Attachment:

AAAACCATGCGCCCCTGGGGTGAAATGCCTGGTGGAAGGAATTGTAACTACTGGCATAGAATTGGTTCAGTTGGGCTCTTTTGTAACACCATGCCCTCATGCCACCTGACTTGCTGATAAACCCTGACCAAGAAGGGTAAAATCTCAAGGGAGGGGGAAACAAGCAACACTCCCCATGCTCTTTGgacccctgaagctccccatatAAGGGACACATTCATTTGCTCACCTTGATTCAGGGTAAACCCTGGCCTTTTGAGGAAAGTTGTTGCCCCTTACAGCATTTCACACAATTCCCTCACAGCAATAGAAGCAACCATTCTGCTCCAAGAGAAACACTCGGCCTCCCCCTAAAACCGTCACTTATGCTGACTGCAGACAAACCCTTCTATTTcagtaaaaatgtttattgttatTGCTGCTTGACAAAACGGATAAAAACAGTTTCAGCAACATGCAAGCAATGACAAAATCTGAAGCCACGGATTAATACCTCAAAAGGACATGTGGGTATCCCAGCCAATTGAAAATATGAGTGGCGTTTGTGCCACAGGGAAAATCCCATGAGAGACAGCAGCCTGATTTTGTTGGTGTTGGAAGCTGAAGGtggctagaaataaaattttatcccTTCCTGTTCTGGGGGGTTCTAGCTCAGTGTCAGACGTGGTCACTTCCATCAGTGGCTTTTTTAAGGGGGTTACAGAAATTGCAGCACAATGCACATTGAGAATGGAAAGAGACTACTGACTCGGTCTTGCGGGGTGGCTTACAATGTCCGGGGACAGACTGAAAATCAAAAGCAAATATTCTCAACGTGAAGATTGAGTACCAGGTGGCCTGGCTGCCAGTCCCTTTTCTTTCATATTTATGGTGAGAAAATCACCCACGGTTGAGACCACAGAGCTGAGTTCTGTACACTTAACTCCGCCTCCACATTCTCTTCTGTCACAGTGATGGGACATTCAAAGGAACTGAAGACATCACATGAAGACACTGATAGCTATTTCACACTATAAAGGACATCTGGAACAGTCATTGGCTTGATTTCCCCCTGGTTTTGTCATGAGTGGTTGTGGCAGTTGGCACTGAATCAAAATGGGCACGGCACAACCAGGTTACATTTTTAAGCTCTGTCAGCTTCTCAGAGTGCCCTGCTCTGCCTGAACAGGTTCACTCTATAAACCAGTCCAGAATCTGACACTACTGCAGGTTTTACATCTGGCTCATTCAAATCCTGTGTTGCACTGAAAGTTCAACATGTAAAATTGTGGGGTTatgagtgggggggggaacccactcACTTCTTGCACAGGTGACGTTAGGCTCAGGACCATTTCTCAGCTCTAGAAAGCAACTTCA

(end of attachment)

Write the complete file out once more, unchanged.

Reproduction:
AAAACCATGCGCCCCTGGGGTGAAATGCCTGGTGGAAGGAATTGTAACTACTGGCATAGAATTGGTTCAGTTGGGCTCTTTTGTAACACCATGCCCTCATGCCACCTGACTTGCTGATAAACCCTGACCAAGAAGGGTAAAATCTCAAGGGAGGGGGAAACAAGCAACACTCCCCATGCTCTTTGgacccctgaagctccccatatAAGGGACACATTCATTTGCTCACCTTGATTCAGGGTAAACCCTGGCCTTTTGAGGAAAGTTGTTGCCCCTTACAGCATTTCACACAATTCCCTCACAGCAATAGAAGCAACCATTCTGCTCCAAGAGAAACACTCGGCCTCCCCCTAAAACCGTCACTTATGCTGACTGCAGACAAACCCTTCTATTTcagtaaaaatgtttattgttatTGCTGCTTGACAAAACGGATAAAAACAGTTTCAGCAACATGCAAGCAATGACAAAATCTGAAGCCACGGATTAATACCTCAAAAGGACATGTGGGTATCCCAGCCAATTGAAAATATGAGTGGCGTTTGTGCCACAGGGAAAATCCCATGAGAGACAGCAGCCTGATTTTGTTGGTGTTGGAAGCTGAAGGtggctagaaataaaattttatcccTTCCTGTTCTGGGGGGTTCTAGCTCAGTGTCAGACGTGGTCACTTCCATCAGTGGCTTTTTTAAGGGGGTTACAGAAATTGCAGCACAATGCACATTGAGAATGGAAAGAGACTACTGACTCGGTCTTGCGGGGTGGCTTACAATGTCCGGGGACAGACTGAAAATCAAAAGCAAATATTCTCAACGTGAAGATTGAGTACCAGGTGGCCTGGCTGCCAGTCCCTTTTCTTTCATATTTATGGTGAGAAAATCACCCACGGTTGAGACCACAGAGCTGAGTTCTGTACACTTAACTCCGCCTCCACATTCTCTTCTGTCACAGTGATGGGACATTCAAAGGAACTGAAGACATCACATGAAGACACTGATAGCTATTTCACACTATAAAGGACATCTGGAACAGTCATTGGCTTGATTTCCCCCTGGTTTTGTCATGAGTGGTTGTGGCAGTTGGCACTGAATCAAAATGGGCACGGCACAACCAGGTTACATTTTTAAGCTCTGTCAGCTTCTCAGAGTGCCCTGCTCTGCCTGAACAGGTTCACTCTATAAACCAGTCCAGAATCTGACACTACTGCAGGTTTTACATCTGGCTCATTCAAATCCTGTGTTGCACTGAAAGTTCAACATGTAAAATTGTGGGGTTatgagtgggggggggaacccactcACTTCTTGCACAGGTGACGTTAGGCTCAGGACCATTTCTCAGCTCTAGAAAGCAACTTCA